Even though Ohio is a perennial big buck state, which implies fewer opportunities to take deer, Mike Tonkovich, Ohio's deer project leader, said his department manages for "numbers of opportunities." Even though Ohio has 750,000 whitetails, that doesn't mean numbers of deer. It means "providing opportunity for the least possible price and still providing a great product," he said.
"The deer we produce are a byproduct of good, solid deer management. We put the right number of deer on the landscape, and trophy deer are a byproduct of our program. Opportunities for Ohio hunters and for people who come to Ohio [to hunt] are what we're about."
Like any state, Ohio has its challenges moving forward. But at this point nothing on the horizon would endanger its status as a quality deer state and a big-buck destination.
Deer Population: 750,000
Economic Impact of Deer Hunting: $1 billion
"The bulk of the deer are going to be in the eastern half of the state, particularly the southeast part," Tonkovich said. "That's where most of our forest land is, and where the bulk of the deer and public land opportunities are."
"Largely urban counties and areas close to urban counties, where deer receive little hunting pressure and have a chance to get old" are good places for trophy deer, he said. "Also the west-central farmland counties, where deer are feeding on an extremely high nutritional plane – lots of corn and soybeans."
He noted that "counties like Greene and many southwest counties are getting a lot of attention right now. They're producing a lot of very big bucks."
Current Status of the Deer Population: 1-5 scale with 1 being poor and 5 being optimal
Tonkovich gave it a 5. "These are the good old days, no question about it."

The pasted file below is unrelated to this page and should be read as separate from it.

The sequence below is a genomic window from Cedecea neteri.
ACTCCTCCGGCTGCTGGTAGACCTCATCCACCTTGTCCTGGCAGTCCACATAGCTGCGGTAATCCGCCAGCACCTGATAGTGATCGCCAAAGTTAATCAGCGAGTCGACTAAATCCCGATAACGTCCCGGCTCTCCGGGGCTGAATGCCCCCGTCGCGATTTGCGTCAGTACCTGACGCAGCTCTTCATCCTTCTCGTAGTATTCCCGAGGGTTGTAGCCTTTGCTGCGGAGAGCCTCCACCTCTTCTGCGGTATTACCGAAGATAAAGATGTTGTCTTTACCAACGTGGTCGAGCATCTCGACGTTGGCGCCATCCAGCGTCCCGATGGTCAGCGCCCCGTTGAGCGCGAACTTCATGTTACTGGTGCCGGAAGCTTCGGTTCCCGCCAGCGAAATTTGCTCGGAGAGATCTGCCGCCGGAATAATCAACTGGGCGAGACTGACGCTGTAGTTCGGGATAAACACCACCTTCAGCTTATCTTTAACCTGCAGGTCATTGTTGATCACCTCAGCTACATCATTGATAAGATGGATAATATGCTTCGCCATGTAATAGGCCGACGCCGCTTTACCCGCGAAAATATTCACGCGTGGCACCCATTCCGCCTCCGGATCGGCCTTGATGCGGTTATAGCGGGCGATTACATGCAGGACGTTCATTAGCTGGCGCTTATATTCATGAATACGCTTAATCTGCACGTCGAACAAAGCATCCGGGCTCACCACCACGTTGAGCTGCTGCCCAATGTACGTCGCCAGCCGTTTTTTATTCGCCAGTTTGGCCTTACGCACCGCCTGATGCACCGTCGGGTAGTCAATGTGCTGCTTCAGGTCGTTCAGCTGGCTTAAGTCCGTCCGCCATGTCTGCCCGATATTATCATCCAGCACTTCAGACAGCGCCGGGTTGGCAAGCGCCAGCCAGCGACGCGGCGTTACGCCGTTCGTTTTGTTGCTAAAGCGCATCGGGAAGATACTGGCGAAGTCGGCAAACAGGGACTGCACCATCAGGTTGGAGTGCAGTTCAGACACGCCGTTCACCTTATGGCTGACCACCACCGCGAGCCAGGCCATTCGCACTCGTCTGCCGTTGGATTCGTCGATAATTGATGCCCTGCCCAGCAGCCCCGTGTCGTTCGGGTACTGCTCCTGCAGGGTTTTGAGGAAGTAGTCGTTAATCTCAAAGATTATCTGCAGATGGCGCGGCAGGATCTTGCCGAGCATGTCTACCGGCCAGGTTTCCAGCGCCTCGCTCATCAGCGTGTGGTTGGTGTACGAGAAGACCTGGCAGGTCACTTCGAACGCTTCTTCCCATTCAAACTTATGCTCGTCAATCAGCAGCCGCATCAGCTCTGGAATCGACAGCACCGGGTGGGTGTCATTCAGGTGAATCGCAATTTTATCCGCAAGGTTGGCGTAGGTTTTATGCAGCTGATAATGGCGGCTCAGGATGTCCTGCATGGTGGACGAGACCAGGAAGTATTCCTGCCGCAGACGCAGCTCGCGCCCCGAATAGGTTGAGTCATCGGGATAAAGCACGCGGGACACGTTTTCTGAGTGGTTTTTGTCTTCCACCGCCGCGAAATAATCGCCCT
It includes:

Status 5 Years From Now
"It's been 5 for the last five years and I don't foresee any major regulation changes that would change that. If anything, I think the quality will improve a little bit."
Biggest Factors Over the Next 5 Years
Tonkovich listed several things he's keeping an eye on.
"My No. 1 concern is the average age of the hunting public right now – it's only going to continue to rise. Very closely tied in to that is recruitment of new hunters and retention of existing hunters. It's very bleak, quite honestly. There's not a lot of positive on the horizon."
He said an irony is "we're asking the hunting public to support recruitment and retention, but we're losing more land due to development, so we're asking them to hunt in more crowded conditions."
He's also concerned about the ability to manage backyard deer, which have very low mortality. And – related to that – educating the non-hunting public about the "very important role our hunters play" and getting non-hunters to support that role, possibly financially.
Any Doom and Gloom?
Nope. As Tonkovich said, the good old days are here right now.